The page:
New managers looking to raise funds from LPs face many challenges and obstacles. Even if one does have an extensive network within venture capital, fundraising can be difficult. Though leveraging your internal network is one of the primary means of fundraising, cold outreach campaigns can be a very successful supplementary tool to build your network if implemented in the proper manner. In fact, even seasoned fund managers take on the act of cold outreaching to build their networks with potential LPs on occasion. As this is a brilliant way of expanding your network within the venture industry, it is something you should master. This article will give you a comprehensive guide to finding LPS and conducting cold outreach.
When conducting cold outreach, it is important to follow the guidance regarding general solicitation. Note that the goal here is not to advertise your fund to the public / the masses, but rather develop means to build long-term relationships with potential LPs.
Find the Right LPS
To find the right LPs for your fund, you should understand the profile of investors you would like within your fund. This can depend on several factors such as region, stage, and sector of focus, to name a few. Make sure that you focus on highly relevant individuals with the capacity to invest in your fund. In order to find the right LPs to focus on, we advise that you focus on the correct type of investor. We have outlined the most prominent investors in new fund managers in our article ‘The Best LPs for New VC Firms’. To summarize, as a new fund manager, you should focus on High Net Worth Individuals (HNWI) as well as Family Offices, as both of these investors are typically the most likely to back you.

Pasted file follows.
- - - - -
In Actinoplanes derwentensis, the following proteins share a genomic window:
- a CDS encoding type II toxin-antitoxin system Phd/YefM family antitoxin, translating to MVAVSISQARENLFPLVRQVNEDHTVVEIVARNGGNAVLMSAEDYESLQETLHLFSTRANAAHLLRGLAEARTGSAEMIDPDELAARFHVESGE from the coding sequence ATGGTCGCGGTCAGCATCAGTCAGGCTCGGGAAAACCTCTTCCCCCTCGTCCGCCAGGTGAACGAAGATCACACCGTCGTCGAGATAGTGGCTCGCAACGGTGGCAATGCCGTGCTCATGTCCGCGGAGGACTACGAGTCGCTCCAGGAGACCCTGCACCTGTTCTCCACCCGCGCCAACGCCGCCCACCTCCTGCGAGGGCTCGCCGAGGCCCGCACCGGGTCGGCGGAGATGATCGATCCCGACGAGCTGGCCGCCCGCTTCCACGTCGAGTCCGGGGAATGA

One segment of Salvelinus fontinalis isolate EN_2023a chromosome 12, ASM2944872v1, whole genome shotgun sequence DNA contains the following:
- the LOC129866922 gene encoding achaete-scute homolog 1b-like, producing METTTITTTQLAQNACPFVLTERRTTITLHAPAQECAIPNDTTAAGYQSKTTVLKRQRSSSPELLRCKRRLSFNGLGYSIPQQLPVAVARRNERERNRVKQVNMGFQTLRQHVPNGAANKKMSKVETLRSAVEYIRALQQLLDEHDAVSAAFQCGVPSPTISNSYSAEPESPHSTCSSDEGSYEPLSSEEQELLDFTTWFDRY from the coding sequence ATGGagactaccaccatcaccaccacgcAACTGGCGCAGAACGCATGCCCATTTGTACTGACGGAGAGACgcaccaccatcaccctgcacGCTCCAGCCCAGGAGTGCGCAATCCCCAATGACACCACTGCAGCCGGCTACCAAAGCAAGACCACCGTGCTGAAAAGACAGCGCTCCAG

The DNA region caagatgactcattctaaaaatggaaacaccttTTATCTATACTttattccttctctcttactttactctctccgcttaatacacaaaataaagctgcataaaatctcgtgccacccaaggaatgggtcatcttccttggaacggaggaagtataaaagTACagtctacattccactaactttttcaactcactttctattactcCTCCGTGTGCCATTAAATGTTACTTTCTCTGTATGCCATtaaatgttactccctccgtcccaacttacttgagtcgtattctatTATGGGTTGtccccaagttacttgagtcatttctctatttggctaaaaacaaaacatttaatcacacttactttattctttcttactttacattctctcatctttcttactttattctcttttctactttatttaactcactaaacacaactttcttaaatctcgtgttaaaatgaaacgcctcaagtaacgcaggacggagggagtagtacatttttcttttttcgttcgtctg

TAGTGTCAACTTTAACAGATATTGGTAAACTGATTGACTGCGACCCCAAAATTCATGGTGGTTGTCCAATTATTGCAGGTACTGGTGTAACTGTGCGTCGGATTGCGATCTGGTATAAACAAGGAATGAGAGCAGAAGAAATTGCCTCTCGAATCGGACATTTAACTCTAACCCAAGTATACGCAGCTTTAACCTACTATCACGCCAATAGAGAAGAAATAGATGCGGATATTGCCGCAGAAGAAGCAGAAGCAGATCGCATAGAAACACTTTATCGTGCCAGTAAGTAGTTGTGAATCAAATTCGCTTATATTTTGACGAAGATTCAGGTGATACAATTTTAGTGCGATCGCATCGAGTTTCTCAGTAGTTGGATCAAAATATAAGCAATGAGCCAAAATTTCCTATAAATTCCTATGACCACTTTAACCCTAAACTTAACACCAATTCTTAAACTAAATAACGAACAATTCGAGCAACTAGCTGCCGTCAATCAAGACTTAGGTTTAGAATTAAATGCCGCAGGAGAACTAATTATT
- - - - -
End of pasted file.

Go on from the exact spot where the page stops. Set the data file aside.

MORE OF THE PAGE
When creating the profile of investors you think are most likely to come into your closing, you should ask yourself some basic questions. For example, are they domain experts in your sector? Have they had any exposure to Venture Capital in the past? Are they sophisticated investors? Can they meet your minimum ticket size? Can they add value to the fund and your portfolio companies? When answering these questions, you will better understand your investors and, in turn, can be laser-focused only on relevant LPs. This research will also increase the odds of those individuals coming into the fund’s closing as you’ve taken the time to research their relevancy and can demonstrate it in your initial messaging.
Now that you know what your ideal investor looks like, you may be wondering how you will find them on the internet. LPs can be elusive, and as previously mentioned, often do not publicly advertise their investment status or strategies. Without a clear plan, you will quickly discover that finding LPs on the internet can be akin to looking for a needle in a haystack. Mastering Boolean operators can be crucial when combined with X-Ray search queries and save you hours of aimless browsing.
Emphasize your focus on HNWI and Family Offices, including exited founders, angel investors, and wealthy individuals in your sector of focus. Be sure to continually refine your search queries based on your conversations and levels of success. Perhaps your targeting should include / exclude specific keywords; be vigilant in regularly updating and improving your strategy while keeping a record of your outreach and meetings.
Google Search Example
Boolean search strings are logical statements used to find specific information in terms of search. Knowing how to utilize Google X-Ray search can be a potent tool for finding LPs. Google X-Ray search utilizes ‘Boolean statements’ to make this possible. For example, searching for the sentence “LPs in Venture Capital” can trigger many different variations and results which may not be relevant.
Boolean statements such as the ‘Site:‘ search term will enable you to search for results only from a specific website. With this, you can specifically search sites such as Twitter, LinkedIn, and more. Other functional terms such as (AND), (OR), and (-)(NOT) can be beneficial when combined with the ‘Site:‘ and ‘Location:‘ search terms. An example of a helpful search string when fundraising can be:
Site: linkedin.com (AND) Location: “United States” (AND) “Angel Investor” (OR) “Limited Partner” -“Consult*”